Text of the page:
After running rs.help() or another one of these methods, you may see the client prompt change again to the following:

      This means that the MongoDB instance that you’re connected to was elected to serve as the primary set member.

      Be aware that if you have additional nodes that you’d like to add to the replica set in the future, you can do so with the rs.add() method after configuring them as you did the current replica set members in the previous steps:

      • rs.add( "mongo3.replset.member" )

      You can now close the MongoDB client by pressing CTRL + C or by running the exit command:

      Your replica set is now up and running, and you can begin integrating it with your application.

      Warning: When you opened up the MongoDB prompt to initiate the replica set, you may have noticed a warning message like this:

      . . .
              2021-02-03T21:45:48.379+00:00: Access control is not enabled for the database. Read and write access to data and configuration is unrestricted
      . . .
      

      This message indicates that you haven’t yet enabled access control for your database. Per the MongoDB documentation:

      MongoDB uses Role-Based Access Control (RBAC) to govern access to a MongoDB system. A user is granted one or more roles that determine the user’s access to database resources and operations.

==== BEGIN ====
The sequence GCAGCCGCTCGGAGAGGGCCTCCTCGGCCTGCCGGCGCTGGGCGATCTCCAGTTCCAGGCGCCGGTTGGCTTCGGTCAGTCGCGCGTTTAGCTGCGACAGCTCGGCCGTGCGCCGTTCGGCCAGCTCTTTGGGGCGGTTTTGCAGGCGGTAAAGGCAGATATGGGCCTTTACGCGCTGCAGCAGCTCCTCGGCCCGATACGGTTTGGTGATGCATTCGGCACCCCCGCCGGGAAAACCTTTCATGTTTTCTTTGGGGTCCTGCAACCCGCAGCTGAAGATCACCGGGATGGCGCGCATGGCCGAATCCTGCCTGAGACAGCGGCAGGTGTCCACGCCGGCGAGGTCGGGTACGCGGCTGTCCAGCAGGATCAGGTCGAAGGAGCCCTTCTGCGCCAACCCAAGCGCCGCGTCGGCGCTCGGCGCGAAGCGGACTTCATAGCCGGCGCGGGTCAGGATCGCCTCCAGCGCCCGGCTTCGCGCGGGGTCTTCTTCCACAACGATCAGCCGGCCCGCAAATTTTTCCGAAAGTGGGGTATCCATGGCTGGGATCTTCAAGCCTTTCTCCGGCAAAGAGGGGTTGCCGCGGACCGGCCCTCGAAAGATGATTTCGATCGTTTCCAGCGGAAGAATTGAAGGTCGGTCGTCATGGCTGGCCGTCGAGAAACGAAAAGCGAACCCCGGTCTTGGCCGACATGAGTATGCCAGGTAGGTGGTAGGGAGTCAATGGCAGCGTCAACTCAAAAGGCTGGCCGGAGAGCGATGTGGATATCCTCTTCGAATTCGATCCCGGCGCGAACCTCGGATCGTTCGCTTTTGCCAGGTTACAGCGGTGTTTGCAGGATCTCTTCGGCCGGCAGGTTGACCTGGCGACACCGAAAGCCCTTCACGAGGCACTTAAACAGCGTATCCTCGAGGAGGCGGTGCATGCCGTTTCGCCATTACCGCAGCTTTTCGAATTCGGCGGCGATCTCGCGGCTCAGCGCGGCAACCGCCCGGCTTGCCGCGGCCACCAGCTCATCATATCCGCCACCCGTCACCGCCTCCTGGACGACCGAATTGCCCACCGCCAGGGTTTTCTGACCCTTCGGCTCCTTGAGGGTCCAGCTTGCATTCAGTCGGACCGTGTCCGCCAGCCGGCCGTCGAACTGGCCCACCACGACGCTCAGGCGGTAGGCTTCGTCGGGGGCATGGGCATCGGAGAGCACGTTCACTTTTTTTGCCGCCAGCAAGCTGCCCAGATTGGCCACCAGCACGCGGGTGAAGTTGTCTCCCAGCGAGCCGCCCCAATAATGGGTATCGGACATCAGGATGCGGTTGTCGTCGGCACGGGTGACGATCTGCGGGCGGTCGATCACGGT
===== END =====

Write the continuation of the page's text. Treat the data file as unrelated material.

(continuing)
Because access control hasn’t been enabled on any of your MongoDB instances, anyone with access to any of the three servers in the replica set could also gain access to the Mongo instance on that server. This poses an important security risk, since this means they could also gain access to your application data.

      One way to remove this warning and add a layer of security to your replica set is by configuring keyfile authentication. As mentioned in the introduction, though, the MongoDB documentation describes keyfiles as “bare-minimum forms of security” that are “best suited for testing or development environments.”

      Be aware that, for production deployments, the MongoDB documentation instead recommends using x.509 certificates for internal member authentication. The process of obtaining and configuring x.509 certificates comes with a number of caveats and decisions that must be made on a case-by-case basis, which is beyond the scope of this tutorial.

      If you plan on using your replica set for testing or development, we strongly encourage you to follow our tutorial on How To Configure Keyfile Authentication for MongoDB Replica Sets on Ubuntu 20.04.

      Conclusion

      Database replication has found wide use as a strategy to improve performance, availability, and data security, to the point where it’s recommended that any database used in a production environment has some form of replication enabled. Replicas are also versatile, and can take on many different roles in a data architecture, like reporting or disaster recovery. The automatic failover feature found in MongoDB’s replica sets make them particularly valuable for helping to ensure that your data remains highly available in the event of an outage.

      If you’d like to learn more about MongoDB, we encourage you to check out our entire collection of MongoDB tutorials.



      Source link